The sudden and developing tension between Saudi Arabia and Canada is having a big affect on Saudi Arabian students at the University of Regina.
Over 150 students from that area are attending the post secondary institution in the Saskatchewan capital.
All this appears to have a risen from a tweet from this past Friday from a tweet from Global Affairs Canada.
Canada is gravely concerned about additional arrests of civil society and women’s rights activists in #SaudiArabia, including Samar Badawi. We urge the Saudi authorities to immediately release them and all other peaceful #humanrights activists.
— Foreign Policy CAN (@CanadaFP) August 3, 2018
In response, Saudi Arabia has declared a freeze on new trade with Canada. A tweet from a spokesman from the Saudi Education Ministry, Mubarak Alosaimi, has indicated they’re working on an “urgent plan” to transfer thousands of scholarships out of Canadian schools to other countries.
إنفاذاً للتوجيه السامي الكريم المؤكِّد على موقف المملكة حيال ما صدر عن الحكومة الكندية وما تضمنه التوجيه من إيقاف برامج التدريب والابتعاث والزمالة إلى كندا فإن الوزارة تعمل على إعداد وتنفيذ خطة عاجلة لتسهيل انتقال أبنائنا المبتعثين إلى دول أخرى وستعلن الخطة قريباً إن شاء الله.
— مبارك العصيمي (@mualosaimi) August 6, 2018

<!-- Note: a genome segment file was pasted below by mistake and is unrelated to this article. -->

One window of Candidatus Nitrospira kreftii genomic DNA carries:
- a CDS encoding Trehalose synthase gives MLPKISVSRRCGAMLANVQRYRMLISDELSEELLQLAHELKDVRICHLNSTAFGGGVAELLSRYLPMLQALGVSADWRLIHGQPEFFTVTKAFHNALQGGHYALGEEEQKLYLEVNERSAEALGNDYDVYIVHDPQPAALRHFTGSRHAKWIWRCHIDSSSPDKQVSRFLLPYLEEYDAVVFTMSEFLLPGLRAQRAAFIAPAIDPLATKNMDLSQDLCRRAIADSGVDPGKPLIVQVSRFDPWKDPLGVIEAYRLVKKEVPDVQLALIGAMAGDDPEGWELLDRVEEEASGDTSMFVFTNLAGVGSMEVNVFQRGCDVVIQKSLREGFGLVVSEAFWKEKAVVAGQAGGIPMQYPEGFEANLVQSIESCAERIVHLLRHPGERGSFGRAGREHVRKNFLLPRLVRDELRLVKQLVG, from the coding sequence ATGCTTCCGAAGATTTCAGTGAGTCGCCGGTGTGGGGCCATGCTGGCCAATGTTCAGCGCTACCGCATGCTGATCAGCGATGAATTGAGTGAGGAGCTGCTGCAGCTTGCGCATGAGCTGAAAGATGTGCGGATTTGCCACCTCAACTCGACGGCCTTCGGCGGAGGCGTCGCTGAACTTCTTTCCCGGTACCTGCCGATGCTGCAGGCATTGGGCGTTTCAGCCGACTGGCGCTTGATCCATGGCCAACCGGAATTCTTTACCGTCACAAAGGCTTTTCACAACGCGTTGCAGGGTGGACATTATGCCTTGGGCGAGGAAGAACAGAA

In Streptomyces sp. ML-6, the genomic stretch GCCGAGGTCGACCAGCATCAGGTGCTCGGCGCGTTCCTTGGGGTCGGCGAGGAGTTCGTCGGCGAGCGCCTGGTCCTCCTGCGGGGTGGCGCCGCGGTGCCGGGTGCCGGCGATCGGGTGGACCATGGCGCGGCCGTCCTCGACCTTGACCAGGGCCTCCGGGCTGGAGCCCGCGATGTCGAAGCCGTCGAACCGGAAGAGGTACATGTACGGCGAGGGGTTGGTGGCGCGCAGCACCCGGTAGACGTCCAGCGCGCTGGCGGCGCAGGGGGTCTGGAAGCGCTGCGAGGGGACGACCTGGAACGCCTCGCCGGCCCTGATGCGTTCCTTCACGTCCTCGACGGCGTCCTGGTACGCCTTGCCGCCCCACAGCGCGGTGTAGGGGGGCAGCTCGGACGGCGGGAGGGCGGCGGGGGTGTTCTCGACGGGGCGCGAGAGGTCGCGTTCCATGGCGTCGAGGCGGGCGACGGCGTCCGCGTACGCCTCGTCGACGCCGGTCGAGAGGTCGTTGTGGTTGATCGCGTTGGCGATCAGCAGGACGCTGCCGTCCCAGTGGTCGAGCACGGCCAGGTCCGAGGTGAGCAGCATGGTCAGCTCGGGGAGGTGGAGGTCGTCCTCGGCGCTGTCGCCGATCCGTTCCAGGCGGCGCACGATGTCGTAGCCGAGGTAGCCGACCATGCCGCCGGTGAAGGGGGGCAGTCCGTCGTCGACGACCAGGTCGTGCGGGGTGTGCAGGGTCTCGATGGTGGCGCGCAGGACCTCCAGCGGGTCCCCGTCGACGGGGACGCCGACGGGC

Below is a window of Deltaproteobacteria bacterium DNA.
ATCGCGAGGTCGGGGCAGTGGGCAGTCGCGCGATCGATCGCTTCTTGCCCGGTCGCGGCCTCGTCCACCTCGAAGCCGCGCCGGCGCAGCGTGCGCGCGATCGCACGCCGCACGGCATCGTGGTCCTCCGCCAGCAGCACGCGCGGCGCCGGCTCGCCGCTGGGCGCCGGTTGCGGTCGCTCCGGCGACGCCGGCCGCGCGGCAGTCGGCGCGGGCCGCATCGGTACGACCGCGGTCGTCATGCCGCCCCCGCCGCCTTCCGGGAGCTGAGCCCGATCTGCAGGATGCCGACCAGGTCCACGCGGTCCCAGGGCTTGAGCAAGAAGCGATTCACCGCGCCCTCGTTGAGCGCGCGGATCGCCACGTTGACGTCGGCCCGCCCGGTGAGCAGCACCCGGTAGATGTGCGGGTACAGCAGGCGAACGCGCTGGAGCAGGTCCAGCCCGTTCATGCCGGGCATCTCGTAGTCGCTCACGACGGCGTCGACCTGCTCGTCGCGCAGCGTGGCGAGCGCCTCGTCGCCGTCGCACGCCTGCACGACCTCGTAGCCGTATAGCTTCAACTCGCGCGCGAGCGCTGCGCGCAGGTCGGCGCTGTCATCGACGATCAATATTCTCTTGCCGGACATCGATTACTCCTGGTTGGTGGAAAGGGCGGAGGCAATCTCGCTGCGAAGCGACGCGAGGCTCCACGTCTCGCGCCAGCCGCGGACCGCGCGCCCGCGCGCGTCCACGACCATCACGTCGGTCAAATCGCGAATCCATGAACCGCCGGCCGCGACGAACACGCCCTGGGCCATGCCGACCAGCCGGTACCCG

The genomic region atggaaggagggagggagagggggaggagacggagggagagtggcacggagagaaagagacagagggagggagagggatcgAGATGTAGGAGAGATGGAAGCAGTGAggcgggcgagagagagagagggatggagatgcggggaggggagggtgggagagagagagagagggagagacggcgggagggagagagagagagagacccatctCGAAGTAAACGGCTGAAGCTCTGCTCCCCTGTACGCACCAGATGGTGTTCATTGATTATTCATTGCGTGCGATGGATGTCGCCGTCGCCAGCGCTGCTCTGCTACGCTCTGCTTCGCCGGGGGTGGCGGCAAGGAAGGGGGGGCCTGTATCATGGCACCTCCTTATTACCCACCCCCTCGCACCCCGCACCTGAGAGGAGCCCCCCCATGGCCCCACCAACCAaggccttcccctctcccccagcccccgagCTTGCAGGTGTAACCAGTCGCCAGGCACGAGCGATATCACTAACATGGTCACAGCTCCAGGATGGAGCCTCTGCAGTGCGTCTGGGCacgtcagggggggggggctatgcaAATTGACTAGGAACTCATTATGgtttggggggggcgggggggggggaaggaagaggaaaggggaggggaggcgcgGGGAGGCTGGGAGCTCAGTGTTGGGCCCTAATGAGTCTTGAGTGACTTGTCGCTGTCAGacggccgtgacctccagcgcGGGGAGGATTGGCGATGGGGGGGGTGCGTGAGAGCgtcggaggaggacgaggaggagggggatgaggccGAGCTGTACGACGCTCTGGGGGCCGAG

Associate Vice President (International) at the University, Livia Castellanos, said they’ve haven’t been officially told been their official contact, the Saudi Arabia Cultural Attaché, that Saudi students need to leave. However, she said they have learned that Saudi students, those whom are and aren’t part of the Sponsorship/Scholarship program, need to leave Canada.
“Our main concern is the well-being of the students,” said Castellanos. “The well-being of the students, psychologically, but also the well-being of the students in their professional careers. A lot of these students have not completed their studies yet, so that’s why they are here.”
Castellanos also noted many of those students are under-graduates, with only 15 being graduate students. 94% of students at the University are sponsored by the Kingdom of Saudi Arabia.
“A lot of them are working towards obtaining a degree, or a masters degree or a P.H.D and we are very concerned for them because the time and the effort they invested to it, it seems like it is not going to be recognized.”
One of the biggest things though, for Castellanos, is the cultural component these students bring.
“I think that Saskatchewan is a place where we don’t have a lot of connection because of the geographical area that we are,” she said. “I think that these students brought to the University a very rich culture. They brought an aspect of diversity, inclusivity to our campus.”
And to lose that cultural richness in the campus community, for Castellanos, is going to be really sad.